Graham Greene's Revisions in The Power and the Glory
By François Gallix
A close study of the manuscript of Graham Greene's The Power and the Glory at the Harry Ransom Center clearly shows the evolution of one of Greene's most famous novels. Written in long hand in black ink on green lined pages from a log book, the very fine writing that will become almost illegible in later years is fortunately not too difficult to decipher, even if the use of a magnifying glass is often needed. Greene finished writing The Power and the Glory on September 13, 1939, and the book was published on March 4, 1940.
Many of the revisions to the manuscript were made by Greene to alleviate the text, to suggest less in order to let the reader find his own way to the implied meaning of the story. The following examples demonstrate what we could call Greene's "skimming technique" or his "purified minimalist style."
Greene had first included two epigraphs on the front page of the manuscript. Following two lines from a John Dryden poem, there were two lines from a poem by Wordsworth:
"The best of what we do and are,
Just God, forgive"
They come from the last lines of Wordsworth's poem "Thoughts suggested the day following, on the Banks of Ninth, near the Poet's Residence" from Memorials of a Tour in Scotland (1803). Written by Wordsworth after leaving the churchyard where Robert Burns was buried, these last lines would have added a new paradox to Greene's title by replacing "and forgive us our trespasses" in the Lord's Prayer with "forgive the best of what we do and are"—a new apocryphal version, linking this second epigraph to the title of his novel. Keeping in mind that, in all of Greene's novels, epigraphs are always very meaningful as they encapsulate a book's whole atmosphere, one could assume that Greene most probably decided not to include this second epigraph because it announced too early and too plainly his belief that the sinner was the same as the Saint—as the poet Charles Peguy wrote, "No one is more competent than a sinner in matters of Christianity. No one, unless it be a saint. And, in principle, it is the self-same man."
The note at the bottom of the title page also adds a new point to Greene's keen interest in naming his characters. At the last moment—so it seems— he decided to turn Carol into Coral, a probable reference to Coral Musker in his novel, Stamboul Train.
Comparing the Vintage edition to the manuscript shows that after the line "it was for this [the lieutenant] was fighting," Greene had first written, then crossed out: "He was determined that life for them was going to be better (have a certainty, a security)," thus exposing too openly the lieutenant's idealism and unexpected humanitarianism.
Conversely, at the end of the same chapter, when the lieutenant is looking at the newspaper photograph of the priest on the wall, his interior commentary: "[he] thought : you won't laugh much [longer], (he shall have something to laugh at)" was not kept in the published edition, probably because it revealed too clearly the sarcastic cruelty of the hunter towards his prey.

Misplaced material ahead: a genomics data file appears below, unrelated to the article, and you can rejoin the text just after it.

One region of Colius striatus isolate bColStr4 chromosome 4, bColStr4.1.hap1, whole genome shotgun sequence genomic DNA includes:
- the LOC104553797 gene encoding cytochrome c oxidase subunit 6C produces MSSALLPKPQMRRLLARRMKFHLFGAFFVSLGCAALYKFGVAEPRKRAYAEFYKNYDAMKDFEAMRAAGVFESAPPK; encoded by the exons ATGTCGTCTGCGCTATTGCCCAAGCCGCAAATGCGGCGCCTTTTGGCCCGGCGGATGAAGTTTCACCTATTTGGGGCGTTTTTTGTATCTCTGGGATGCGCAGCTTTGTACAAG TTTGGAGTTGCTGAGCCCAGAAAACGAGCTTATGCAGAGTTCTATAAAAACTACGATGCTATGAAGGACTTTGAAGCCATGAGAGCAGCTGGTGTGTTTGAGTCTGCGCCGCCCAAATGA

Near the end of the manuscript, Greene crossed out three lines in the elaborated scene of the execution of the "whisky priest." The episode is told by the only witness—a secondary character—who sees the execution from the window. He had first met the priest by pure chance at the beginning of the novel, thus bringing the novel full circle. This pattern is further enhanced by the inclusion of the buzzards already present on the first page (changed into vultures in the later editions).
The published text runs as follows:
"Then there was a single shot, and opening [his eyes] again he [Mr. Tench] saw the officer stuffing his gun back into his holster and the little man was a routine heap beside the wall—something unimportant that had to be cleared away. [added on the manuscript and published: Two knock-kneed men approached quickly]."
After "cleared away," Greene crossed out the following lines that were not included in the published version:
"But looking down Mr. Tench caught a look on the officer's face—an uneasy look, the look of a disappointed man and it suddenly sunk to him, as the buzzards flipped down again after the explosion's shot, as though the blood had been cleared away from a whole region of the world."
The erasure of this passage seems to underline Greene's intention to allow his readers a greater freedom of interpretation. Those suppressed lines, with the look of disappointment read on the lieutenant's face after the execution of the priest made the priest appear to be too much of a Christic figure, a martyr, possibly on the way to Sainthood at the moment when, following the explosion, "the blood had been cleared away from a whole region of the world."
The desire not to say too much and to leave space for mystery seems to account for the erasures Greene made to the manuscript. I believe Greene intended to make the reader a partner in the elaboration of the text—an indication that Greene's novels are far from the mere entertainments to which they have often too hastily been reduced.
François Gallix is professor of contemporary literature in English at the Sorbonne in Paris. His research was funded by a Mellon Fellowship.